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Madhuvanti Ghose, a medium-skinned woman with long, black hair in a sleeveless black dress smiles before a green-toned sculpture of the Hindu deity Karttikeya. Madhuvanti Ghose, a medium-skinned woman with long, black hair in a sleeveless black dress smiles before a green-toned sculpture of the Hindu deity Karttikeya.

Madhuvanti Ghose, Alsdorf Associate Curator of Indian, Southeast Asian, and Himalayan Art

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When I think of Madhu, what comes to mind is her generosity.

She readily shares her time and her knowledge with colleagues, but she’s also emotionally generous. She’s an advocate, for herself and for others—she’ll put herself out there. At one point in our conversation (we talked for over an hour, so what follows is necessarily condensed), she mentioned that giving has been a constant theme of her life, but I’d sensed that long ago. I was thrilled to spend some time with her in the Alsdorf Galleries, getting to know her on a deeper level. I hope you enjoy our conversation as much as I did.

Elizabeth Dudgeon: Let’s start at the beginning: tell me a bit about where you grew up.

Madhuvanti Ghose: I grew up in Calcutta, which was the capital of the British Empire in India until New Delhi was built in the 20th century. Today it is called Kolkata, which is how it is pronounced in the Bengali language. Kolkata has a uniquely colonial environment. At the same time it’s still a very Indian city, with a massive population.

When I first came to Chicago, I was like, “Where did all the people go?” Even today when I come back from India, I’m always exclaiming over not only the purity of the air, but also the fact that there are so few people here by comparison.

Elizabeth: I remember feeling that way when I moved back from New York, though it’s not quite on the same level.

Madhu: No, but you get a sense of it.

Madhuvanti Ghose, a medium-skinned woman with long dark hair, and Elizabeth Dudgeon, a light-skinned woman with light-blonde hair, sit facing each other on a bench in an art gallery, smiling in conversation.

Madhu and Elizabeth in the Alsdorf Galleries


Elizabeth: Your mother was an artist, and I wonder how that influenced your career choice, maybe beyond the obvious ways. Or was it not so obvious that you’d go into the arts?

Madhu: Well, it’s interesting because I was very rebellious all my life. My poor mother had a really hard time with me. Anything she wanted me to do, I always wanted to do the opposite.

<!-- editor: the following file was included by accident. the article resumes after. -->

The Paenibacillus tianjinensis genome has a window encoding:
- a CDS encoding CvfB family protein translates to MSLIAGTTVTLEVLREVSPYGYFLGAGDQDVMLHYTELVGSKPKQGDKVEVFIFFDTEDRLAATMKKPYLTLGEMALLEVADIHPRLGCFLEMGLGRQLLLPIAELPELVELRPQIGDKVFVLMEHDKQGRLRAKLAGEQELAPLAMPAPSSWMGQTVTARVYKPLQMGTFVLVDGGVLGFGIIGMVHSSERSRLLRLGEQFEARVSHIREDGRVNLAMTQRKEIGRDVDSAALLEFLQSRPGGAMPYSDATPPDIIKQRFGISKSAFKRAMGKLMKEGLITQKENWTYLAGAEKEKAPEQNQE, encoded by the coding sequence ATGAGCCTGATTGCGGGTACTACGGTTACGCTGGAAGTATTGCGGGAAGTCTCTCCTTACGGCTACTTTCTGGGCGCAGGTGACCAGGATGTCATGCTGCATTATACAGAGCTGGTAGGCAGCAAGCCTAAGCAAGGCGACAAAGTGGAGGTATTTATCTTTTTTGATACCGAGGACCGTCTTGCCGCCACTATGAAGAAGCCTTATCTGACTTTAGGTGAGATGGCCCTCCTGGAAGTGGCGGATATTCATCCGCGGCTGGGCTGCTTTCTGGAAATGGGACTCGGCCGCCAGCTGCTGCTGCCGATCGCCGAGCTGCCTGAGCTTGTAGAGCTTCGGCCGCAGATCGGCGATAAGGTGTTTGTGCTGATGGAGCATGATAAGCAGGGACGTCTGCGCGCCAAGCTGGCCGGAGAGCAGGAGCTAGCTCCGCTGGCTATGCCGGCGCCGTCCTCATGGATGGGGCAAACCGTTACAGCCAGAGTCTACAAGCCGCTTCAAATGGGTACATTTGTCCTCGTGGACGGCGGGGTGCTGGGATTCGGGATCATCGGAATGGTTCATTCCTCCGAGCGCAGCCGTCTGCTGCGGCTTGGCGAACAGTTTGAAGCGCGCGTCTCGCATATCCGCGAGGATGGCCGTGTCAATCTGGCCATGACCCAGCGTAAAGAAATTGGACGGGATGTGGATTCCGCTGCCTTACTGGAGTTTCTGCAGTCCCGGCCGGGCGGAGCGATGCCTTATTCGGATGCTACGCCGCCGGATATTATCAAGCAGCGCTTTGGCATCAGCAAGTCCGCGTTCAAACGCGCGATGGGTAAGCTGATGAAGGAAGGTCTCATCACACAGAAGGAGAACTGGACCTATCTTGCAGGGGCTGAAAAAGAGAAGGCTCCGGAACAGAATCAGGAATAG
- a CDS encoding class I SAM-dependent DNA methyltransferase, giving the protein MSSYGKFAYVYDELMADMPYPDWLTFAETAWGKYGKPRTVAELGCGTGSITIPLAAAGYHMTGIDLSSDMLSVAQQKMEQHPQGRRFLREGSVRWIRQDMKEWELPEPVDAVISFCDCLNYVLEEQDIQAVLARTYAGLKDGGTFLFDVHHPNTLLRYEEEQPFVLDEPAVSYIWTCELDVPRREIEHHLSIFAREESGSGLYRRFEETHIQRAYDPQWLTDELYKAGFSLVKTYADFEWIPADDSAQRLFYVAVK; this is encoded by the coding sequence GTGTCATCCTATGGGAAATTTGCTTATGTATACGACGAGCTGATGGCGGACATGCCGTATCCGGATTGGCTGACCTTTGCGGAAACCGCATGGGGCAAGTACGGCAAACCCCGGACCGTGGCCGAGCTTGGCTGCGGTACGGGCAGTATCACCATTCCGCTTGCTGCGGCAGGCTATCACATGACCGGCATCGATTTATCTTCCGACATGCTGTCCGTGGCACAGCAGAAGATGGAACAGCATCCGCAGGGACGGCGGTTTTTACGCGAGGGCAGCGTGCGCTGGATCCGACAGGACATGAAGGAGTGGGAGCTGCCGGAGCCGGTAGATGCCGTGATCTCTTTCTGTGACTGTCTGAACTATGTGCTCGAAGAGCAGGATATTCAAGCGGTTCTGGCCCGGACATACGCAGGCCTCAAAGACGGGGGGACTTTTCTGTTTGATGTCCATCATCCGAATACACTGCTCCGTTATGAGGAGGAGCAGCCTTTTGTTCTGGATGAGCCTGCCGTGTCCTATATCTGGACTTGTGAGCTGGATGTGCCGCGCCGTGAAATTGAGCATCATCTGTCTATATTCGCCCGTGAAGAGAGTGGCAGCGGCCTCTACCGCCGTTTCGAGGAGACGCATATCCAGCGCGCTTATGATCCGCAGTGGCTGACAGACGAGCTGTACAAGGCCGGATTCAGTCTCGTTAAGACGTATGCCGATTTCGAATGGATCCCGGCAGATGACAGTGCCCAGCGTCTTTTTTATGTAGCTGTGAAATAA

We lost my sister and my father in quick succession when I was very young, and so it was just the two of us for the greater part of our lives. We loved traveling to forget our woes, and for her, traveling was all about looking at art. So from a very young age, I was going to museums with her. But my passion was always history.

When it came time for further studies, at the very last minute, I saw these amazing pictures of the Festival of India in the US and changed my subject—I went off to study art and archeology in Britain. When I came home the first time, I was going on and on about all the stuff that I’d studied, and my mother was very quiet through it all. Eventually I realized that her library had half of the books that I was talking about. And she didn’t point it out.

A black-and-white photograph taken outdoors shows a medium-skinned girl in pigtails and a plaid skirt, smiling and seated next to a woman with a serene expression wearing a white draped garment.

Madhu and her mother in the family tea estate in north Bengal


Elizabeth: What did she think about you becoming a curator?

Madhu: She didn’t know about that; she passed away before I came to America. But a professional career was not something she had ever considered for me. It was just not done for girls in my family to go off to work.

Elizabeth: So how did you end up coming to the Art Institute?

Madhu: Good question. I was doing a postdoc in Oxford, working at the Ashmolean Museum and simultaneously teaching in London—just living this crazy, busy life. My ex and I parted, and my mother had a stroke, both in the same week. And so I began regularly traveling to India to care for her, too. When she finally passed away, I was mentally and physically exhausted.